You mentioned a mirror. A mirror is a very good training tool especially for draw I think. You can learn a lot at home without expending any ammo. When you get to the range, you'll be more prepared for what you want to do and learn with holes in target and recoil in hand. Keep things simple and work on one aspect at a time. Consider yourself above the average carrier from the start. Thing is........it's really no contest among others in the field........it's you saving your own skin with your own abilities when you need to. There's always something to work on...that keeps us busy. When you're not busy, you're loosing abilities. Physical or mental......continue to work on your personal program with or without insight from others. Your enemy doesn't have any weaknesses as far as you know. Make yourself a promise to come out on top and alive at the end of the transaction.
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    Member Array danwdooley's Avatar
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    Outstanding points, guys. I too agree that the only reason I would be shooting with my left hand would be because my right hand/arm was incapacitated. I am right eye dominant so that would probably account for the difference as well. I have found that if I am doing normal range style practice, that is just standing as I would at the range and doing a normal two hand stance, my aim (ok, best I can make a judgement with my eyes while even doing DA dry firing) looks to be the same as when doing it right hand. The proof would be groupings at the range, but I think I can get a good sense that the results with both hands is going to be the same, or at least close.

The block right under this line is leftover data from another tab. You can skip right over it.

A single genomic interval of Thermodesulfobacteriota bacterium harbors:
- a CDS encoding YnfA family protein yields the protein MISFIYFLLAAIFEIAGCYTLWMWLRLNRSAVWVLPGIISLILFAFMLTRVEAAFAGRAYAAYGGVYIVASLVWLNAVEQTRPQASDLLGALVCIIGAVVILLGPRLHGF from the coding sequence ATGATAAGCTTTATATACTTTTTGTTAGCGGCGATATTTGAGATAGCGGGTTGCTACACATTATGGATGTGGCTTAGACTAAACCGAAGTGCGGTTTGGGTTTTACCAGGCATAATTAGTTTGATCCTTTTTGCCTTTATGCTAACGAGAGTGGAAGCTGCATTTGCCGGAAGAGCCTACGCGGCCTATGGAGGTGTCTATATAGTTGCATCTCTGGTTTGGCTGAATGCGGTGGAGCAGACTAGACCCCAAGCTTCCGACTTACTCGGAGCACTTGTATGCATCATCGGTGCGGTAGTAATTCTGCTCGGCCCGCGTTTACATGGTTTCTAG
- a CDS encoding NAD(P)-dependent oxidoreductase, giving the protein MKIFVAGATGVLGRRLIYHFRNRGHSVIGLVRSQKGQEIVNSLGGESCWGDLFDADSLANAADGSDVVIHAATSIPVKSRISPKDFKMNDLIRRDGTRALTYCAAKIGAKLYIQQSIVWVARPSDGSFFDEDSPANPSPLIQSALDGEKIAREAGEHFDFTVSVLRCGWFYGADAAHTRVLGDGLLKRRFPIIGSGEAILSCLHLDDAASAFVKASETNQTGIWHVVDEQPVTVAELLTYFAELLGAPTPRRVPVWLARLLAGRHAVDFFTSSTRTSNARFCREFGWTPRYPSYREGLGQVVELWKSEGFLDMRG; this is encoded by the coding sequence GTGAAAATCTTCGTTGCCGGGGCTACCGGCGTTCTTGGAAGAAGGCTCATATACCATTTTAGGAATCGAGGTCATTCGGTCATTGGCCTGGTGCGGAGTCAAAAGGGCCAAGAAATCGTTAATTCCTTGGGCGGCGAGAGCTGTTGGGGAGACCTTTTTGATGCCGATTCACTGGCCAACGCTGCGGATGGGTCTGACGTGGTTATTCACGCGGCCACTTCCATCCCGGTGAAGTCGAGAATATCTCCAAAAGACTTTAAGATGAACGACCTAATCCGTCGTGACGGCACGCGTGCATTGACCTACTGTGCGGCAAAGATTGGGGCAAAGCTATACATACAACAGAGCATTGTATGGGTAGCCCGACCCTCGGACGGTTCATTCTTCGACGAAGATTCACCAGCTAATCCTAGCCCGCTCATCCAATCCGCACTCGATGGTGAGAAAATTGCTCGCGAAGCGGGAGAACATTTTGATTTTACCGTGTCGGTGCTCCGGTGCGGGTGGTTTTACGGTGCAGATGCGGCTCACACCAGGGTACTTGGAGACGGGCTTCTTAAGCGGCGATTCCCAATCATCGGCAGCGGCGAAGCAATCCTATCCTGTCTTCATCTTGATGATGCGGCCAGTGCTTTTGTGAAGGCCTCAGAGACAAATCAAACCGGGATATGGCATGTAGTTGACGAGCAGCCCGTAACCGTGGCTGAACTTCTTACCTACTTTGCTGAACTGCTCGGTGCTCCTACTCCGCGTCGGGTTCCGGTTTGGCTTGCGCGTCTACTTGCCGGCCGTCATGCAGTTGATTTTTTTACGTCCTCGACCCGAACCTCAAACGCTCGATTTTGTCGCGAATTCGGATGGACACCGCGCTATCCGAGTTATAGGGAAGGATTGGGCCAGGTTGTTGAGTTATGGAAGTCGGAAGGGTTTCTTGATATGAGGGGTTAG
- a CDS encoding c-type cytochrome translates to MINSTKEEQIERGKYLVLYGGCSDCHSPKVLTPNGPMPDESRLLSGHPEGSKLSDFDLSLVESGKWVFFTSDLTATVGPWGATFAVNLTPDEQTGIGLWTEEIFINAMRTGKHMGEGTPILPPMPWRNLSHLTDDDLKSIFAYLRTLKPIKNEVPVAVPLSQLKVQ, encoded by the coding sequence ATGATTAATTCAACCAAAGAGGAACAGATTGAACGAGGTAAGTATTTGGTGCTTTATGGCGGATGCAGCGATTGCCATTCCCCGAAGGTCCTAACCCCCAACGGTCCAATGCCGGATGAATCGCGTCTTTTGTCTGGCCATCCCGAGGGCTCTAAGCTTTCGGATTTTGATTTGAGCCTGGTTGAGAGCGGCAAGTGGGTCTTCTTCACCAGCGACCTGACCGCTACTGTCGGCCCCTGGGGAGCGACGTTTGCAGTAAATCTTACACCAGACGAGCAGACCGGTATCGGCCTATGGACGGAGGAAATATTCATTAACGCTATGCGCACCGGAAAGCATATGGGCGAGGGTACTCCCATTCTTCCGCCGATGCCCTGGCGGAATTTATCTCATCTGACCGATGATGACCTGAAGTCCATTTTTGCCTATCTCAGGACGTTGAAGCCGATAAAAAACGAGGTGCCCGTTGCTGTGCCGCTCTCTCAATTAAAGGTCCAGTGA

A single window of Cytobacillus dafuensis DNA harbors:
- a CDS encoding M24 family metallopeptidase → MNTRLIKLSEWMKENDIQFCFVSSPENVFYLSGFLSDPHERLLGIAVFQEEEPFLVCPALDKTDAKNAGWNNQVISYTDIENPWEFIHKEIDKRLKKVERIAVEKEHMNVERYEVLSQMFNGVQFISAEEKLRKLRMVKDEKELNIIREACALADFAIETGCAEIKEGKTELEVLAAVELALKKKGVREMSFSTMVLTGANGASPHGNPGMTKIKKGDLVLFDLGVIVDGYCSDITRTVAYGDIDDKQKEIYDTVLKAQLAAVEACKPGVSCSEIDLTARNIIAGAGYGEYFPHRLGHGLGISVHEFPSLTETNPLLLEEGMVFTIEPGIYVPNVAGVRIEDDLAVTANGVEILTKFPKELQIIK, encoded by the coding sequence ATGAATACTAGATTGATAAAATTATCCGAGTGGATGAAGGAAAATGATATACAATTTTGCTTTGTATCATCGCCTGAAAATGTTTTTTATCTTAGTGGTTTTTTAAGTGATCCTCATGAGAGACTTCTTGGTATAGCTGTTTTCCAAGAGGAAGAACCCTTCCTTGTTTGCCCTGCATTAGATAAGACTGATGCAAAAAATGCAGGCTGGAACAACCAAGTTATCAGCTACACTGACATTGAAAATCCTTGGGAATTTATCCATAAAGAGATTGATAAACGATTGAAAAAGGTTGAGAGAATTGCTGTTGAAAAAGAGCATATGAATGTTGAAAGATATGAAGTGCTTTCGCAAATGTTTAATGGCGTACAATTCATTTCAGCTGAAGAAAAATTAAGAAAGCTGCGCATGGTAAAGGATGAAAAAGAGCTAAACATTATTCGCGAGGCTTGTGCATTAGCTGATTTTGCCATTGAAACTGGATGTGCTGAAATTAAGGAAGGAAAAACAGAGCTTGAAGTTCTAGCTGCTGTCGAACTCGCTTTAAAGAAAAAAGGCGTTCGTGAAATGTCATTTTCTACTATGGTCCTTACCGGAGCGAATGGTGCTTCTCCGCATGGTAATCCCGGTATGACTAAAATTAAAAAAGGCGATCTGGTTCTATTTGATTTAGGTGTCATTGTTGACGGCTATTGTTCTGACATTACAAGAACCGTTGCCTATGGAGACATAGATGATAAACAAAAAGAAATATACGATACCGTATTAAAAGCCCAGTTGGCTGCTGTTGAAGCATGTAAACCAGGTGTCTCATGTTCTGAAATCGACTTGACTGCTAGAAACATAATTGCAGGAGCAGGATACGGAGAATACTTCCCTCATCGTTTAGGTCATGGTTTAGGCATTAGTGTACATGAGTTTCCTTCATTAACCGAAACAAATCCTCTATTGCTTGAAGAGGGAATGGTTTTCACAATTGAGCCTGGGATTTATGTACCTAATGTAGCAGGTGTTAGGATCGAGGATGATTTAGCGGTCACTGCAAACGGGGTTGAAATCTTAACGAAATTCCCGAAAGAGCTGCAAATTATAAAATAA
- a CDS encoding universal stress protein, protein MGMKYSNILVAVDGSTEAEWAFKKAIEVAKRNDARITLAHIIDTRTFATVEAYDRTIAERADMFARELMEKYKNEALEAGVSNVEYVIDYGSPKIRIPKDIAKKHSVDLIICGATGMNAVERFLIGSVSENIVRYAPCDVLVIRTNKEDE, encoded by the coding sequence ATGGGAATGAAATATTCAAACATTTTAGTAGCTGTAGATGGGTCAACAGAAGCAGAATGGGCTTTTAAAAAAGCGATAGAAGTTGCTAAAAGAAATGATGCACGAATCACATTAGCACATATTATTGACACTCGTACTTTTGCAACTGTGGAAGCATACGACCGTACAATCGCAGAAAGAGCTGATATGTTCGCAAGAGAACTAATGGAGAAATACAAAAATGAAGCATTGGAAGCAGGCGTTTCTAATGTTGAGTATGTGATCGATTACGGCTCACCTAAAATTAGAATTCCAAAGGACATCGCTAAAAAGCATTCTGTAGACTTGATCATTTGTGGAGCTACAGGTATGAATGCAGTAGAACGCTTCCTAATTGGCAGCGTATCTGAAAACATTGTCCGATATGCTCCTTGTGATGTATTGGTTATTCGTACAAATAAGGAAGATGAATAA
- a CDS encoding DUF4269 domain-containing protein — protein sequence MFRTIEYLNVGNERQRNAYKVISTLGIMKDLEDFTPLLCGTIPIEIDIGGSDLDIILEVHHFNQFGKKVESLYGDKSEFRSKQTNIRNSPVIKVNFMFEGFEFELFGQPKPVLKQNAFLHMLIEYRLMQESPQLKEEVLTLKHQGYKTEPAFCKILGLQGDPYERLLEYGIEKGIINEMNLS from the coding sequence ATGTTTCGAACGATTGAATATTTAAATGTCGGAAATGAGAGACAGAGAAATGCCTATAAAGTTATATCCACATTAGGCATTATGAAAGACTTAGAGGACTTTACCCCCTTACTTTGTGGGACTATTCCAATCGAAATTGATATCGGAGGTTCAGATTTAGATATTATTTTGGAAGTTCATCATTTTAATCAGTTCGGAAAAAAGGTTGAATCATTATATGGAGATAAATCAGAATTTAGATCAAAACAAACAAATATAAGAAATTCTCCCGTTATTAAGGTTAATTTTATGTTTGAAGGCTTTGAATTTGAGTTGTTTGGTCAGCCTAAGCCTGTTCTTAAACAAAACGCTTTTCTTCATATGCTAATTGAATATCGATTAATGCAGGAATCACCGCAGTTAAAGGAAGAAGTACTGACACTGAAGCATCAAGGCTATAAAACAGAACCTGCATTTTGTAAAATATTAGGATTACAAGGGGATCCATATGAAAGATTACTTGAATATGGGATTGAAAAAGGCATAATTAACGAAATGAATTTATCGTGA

What I was attempting to do today was to practice bringing the gun up quickly from an arm down position and when the arm is extended bring the support hand up to the gun. Just the opposite to what I would do with right hand shooting. Doing this quickly with the right hand, with or without pulling the trigger, puts the gun right on the target (in this case a small lamp about 20 feet away). With the left hand shooting, the aim was consistently to the right. Far enough to the right that I would have missed it by several inches with actual firing. Guess that just proves that though I do many day to day functions with my left hand without conscious effort, that side is not as connected or coordinated as I thought.